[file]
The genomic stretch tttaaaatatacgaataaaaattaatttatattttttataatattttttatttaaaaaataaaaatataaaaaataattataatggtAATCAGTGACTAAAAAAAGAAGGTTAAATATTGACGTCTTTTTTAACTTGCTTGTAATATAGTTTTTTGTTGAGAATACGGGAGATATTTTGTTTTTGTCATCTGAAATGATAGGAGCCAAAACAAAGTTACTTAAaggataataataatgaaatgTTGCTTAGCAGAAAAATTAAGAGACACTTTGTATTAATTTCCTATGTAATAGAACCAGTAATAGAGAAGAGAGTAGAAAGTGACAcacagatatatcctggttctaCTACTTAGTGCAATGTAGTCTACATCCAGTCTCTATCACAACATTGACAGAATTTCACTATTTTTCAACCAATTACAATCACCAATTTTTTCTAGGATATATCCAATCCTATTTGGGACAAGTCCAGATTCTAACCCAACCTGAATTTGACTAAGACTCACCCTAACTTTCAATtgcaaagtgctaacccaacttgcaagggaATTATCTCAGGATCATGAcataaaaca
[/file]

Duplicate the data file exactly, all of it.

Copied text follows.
The genomic stretch tttaaaatatacgaataaaaattaatttatattttttataatattttttatttaaaaaataaaaatataaaaaataattataatggtAATCAGTGACTAAAAAAAGAAGGTTAAATATTGACGTCTTTTTTAACTTGCTTGTAATATAGTTTTTTGTTGAGAATACGGGAGATATTTTGTTTTTGTCATCTGAAATGATAGGAGCCAAAACAAAGTTACTTAAaggataataataatgaaatgTTGCTTAGCAGAAAAATTAAGAGACACTTTGTATTAATTTCCTATGTAATAGAACCAGTAATAGAGAAGAGAGTAGAAAGTGACAcacagatatatcctggttctaCTACTTAGTGCAATGTAGTCTACATCCAGTCTCTATCACAACATTGACAGAATTTCACTATTTTTCAACCAATTACAATCACCAATTTTTTCTAGGATATATCCAATCCTATTTGGGACAAGTCCAGATTCTAACCCAACCTGAATTTGACTAAGACTCACCCTAACTTTCAATtgcaaagtgctaacccaacttgcaagggaATTATCTCAGGATCATGAcataaaaca